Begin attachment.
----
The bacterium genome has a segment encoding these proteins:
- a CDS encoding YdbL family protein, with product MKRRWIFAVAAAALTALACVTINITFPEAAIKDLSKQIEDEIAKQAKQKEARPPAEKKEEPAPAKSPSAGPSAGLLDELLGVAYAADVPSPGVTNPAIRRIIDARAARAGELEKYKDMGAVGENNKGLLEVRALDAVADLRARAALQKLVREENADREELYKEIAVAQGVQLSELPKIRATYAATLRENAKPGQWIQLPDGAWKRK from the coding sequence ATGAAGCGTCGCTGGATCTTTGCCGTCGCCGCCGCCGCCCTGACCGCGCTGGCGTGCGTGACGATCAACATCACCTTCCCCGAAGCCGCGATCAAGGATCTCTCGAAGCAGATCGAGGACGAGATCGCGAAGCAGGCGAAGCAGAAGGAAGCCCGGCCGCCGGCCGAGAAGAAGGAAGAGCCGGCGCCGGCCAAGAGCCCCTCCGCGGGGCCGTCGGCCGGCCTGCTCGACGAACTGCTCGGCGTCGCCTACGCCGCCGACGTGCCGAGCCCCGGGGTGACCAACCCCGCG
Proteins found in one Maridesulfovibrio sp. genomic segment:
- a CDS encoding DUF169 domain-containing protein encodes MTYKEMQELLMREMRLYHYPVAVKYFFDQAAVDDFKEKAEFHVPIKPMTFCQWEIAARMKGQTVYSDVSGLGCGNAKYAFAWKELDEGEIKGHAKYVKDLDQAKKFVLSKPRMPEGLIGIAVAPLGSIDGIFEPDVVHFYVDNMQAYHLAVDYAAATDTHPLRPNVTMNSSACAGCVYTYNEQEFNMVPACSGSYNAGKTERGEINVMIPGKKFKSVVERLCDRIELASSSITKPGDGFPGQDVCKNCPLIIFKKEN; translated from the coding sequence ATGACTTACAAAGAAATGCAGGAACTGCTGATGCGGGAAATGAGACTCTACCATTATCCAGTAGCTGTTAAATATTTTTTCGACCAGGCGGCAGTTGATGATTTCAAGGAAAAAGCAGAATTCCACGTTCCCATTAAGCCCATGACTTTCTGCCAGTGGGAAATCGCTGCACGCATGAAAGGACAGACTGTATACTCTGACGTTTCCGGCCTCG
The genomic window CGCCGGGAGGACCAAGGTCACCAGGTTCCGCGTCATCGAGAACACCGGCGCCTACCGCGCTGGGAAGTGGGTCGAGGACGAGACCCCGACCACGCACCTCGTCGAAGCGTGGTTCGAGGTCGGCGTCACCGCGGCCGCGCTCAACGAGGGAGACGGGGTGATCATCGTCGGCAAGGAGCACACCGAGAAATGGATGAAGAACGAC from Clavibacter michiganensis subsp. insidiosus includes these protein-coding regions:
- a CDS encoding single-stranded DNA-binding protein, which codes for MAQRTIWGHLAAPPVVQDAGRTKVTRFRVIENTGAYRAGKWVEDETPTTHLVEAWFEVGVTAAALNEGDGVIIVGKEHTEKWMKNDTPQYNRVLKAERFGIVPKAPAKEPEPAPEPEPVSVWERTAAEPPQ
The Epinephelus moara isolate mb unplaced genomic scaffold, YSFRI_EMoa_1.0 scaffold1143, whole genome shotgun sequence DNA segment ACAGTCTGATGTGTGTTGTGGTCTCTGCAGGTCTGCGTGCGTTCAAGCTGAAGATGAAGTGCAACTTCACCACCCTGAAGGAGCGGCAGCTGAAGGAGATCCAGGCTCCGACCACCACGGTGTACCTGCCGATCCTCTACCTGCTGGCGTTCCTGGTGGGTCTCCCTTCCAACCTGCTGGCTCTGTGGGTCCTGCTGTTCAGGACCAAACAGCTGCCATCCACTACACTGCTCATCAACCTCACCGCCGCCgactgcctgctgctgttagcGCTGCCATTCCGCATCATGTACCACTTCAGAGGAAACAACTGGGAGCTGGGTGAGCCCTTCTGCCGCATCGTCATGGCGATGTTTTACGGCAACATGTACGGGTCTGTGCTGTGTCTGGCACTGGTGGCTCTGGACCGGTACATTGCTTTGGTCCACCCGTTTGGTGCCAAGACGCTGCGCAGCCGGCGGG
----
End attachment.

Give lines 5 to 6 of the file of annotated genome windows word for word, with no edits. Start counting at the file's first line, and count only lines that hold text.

The genomic window CGCCGGGAGGACCAAGGTCACCAGGTTCCGCGTCATCGAGAACACCGGCGCCTACCGCGCTGGGAAGTGGGTCGAGGACGAGACCCCGACCACGCACCTCGTCGAAGCGTGGTTCGAGGTCGGCGTCACCGCGGCCGCGCTCAACGAGGGAGACGGGGTGATCATCGTCGGCAAGGAGCACACCGAGAAATGGATGAAGAACGAC from Clavibacter michiganensis subsp. insidiosus includes these protein-coding regions:
- a CDS encoding single-stranded DNA-binding protein, which codes for MAQRTIWGHLAAPPVVQDAGRTKVTRFRVIENTGAYRAGKWVEDETPTTHLVEAWFEVGVTAAALNEGDGVIIVGKEHTEKWMKNDTPQYNRVLKAERFGIVPKAPAKEPEPAPEPEPVSVWERTAAEPPQ